2012. HD video, colour, sound, 18:12 min. A Smoking Dogs Films Production, in association with Carroll/Fletcher and the European Cultural Foundation.
Peripeteia (Greek: περιπέτεια; a reversal of circumstances, or turning point) takes as its starting point two drawings by the sixteenth century artist Albrecht Dürer, Head of a Negro Man (1508) and Portrait of the Moorish Woman Katharine (1521), two of the earliest representations of black people in Western art. Filmmaker John Akomfrah imagines the lives of this black man and woman in a moving visualization of stories now “lost to the winds of history”.
For the last 30 years John Akomfrah has been committed to giving a voice and a presence to the legacy of the African Diaspora in Europe; to filling in the voids in history by digging into historical archives to create film essays and speculative fictional stories about past lives. His poetic and polyphonic films create sensual visual and audio experiences while developing a filmic language to understand the trauma and sense of alienation of displaced subjects; one that moves away from the rhetoric of resentment to propose new agents and perspectives.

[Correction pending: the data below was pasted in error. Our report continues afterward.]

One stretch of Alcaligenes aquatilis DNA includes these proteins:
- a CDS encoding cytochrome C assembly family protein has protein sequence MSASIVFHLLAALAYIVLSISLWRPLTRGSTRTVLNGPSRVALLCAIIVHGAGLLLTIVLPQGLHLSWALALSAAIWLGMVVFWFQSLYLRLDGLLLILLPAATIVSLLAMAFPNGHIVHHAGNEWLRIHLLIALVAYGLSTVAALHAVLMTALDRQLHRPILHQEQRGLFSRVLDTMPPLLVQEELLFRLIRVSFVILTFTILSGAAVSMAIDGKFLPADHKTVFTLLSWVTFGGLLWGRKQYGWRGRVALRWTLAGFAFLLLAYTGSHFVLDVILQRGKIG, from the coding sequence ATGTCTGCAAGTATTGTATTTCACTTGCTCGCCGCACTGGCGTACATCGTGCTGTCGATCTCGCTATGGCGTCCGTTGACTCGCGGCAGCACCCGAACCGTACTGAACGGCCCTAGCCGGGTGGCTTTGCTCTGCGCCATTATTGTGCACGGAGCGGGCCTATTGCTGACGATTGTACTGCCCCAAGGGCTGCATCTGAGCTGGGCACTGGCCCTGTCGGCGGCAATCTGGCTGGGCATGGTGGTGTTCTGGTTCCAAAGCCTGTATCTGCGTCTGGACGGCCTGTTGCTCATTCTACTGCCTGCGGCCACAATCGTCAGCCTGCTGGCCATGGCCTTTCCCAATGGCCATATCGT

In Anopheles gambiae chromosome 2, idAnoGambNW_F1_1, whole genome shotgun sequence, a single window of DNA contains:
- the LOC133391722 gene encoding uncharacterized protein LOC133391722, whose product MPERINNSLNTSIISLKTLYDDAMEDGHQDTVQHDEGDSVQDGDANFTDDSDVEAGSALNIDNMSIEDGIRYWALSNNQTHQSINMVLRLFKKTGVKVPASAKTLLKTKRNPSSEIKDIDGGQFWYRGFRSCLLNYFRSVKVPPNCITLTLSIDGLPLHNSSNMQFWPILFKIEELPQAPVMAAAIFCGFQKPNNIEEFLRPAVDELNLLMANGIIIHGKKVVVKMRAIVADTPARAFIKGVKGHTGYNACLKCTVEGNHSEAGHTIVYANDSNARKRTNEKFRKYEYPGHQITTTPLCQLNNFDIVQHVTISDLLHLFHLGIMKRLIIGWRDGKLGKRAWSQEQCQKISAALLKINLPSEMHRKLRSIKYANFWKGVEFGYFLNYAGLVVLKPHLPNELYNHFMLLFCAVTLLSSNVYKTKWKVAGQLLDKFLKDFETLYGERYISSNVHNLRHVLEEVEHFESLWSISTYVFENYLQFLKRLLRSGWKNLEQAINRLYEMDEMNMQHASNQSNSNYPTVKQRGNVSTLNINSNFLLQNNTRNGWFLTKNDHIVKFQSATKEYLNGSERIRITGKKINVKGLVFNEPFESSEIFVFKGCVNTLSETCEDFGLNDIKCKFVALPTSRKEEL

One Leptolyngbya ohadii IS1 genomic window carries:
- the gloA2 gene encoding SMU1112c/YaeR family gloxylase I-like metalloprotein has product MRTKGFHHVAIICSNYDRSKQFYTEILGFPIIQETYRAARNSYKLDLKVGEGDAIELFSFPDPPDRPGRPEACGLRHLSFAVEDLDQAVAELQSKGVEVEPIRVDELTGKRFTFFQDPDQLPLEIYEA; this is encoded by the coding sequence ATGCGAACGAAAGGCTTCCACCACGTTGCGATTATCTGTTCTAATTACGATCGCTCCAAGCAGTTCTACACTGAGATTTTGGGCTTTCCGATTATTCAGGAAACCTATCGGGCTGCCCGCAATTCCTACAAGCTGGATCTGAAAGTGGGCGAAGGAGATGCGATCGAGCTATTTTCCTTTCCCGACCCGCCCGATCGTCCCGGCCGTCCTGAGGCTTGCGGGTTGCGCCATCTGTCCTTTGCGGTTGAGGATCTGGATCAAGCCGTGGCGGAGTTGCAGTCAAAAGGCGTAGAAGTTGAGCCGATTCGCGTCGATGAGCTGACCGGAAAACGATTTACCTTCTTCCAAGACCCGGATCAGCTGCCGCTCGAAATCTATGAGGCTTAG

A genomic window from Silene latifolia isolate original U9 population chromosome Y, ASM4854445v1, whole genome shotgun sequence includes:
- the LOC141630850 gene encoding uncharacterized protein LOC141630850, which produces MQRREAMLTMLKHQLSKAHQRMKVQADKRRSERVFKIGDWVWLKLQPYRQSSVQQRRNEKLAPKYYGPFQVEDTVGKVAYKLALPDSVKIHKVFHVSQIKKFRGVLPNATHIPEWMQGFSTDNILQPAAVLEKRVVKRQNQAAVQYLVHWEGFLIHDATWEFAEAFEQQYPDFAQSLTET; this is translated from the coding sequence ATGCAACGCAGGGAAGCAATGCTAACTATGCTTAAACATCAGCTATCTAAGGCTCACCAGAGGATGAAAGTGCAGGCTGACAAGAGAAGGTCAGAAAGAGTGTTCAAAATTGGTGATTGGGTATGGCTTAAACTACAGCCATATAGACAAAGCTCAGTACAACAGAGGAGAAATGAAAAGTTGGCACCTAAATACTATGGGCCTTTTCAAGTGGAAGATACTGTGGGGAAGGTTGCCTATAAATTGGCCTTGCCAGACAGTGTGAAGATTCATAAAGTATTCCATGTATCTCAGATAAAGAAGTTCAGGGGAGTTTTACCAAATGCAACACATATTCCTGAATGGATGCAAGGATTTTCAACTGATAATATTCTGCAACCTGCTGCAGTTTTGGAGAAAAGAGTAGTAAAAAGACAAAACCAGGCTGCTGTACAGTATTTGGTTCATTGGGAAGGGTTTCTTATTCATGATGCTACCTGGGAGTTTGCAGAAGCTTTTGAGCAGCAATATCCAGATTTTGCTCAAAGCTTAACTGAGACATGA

Born in 1957, John Akomfrah lives and works in London. His extensive body of critically acclaimed work is among the most distinctive in the contemporary British art world. An artist, lecturer, and writer as well as a filmmaker, Akomfrah is well known for his work with the London-based media workshop Black Audio Film Collective, which he co-founded in 1982, and for his directorial debut, the seminal Handsworth Songs (1986) – an experimental documentary exploring race and social unrest in ’80s Britain. Since 1998, Akomfrah has worked primarily within the independent film and television production companies Smoking Dogs Films (London) and Creation Rebel Films (Accra). Alongside Akomfrah’s successful career in cinema and television, his work has been shown widely in major international museums, galleries, and film festivals. In 2008, he was appointed Officer of the Order of the British Empire (OBE), and in March 2012 he was awarded the European Cultural Foundation’s Princess Margriet Award. John Akomfrah is represented by Carroll/Fletcher gallery, London.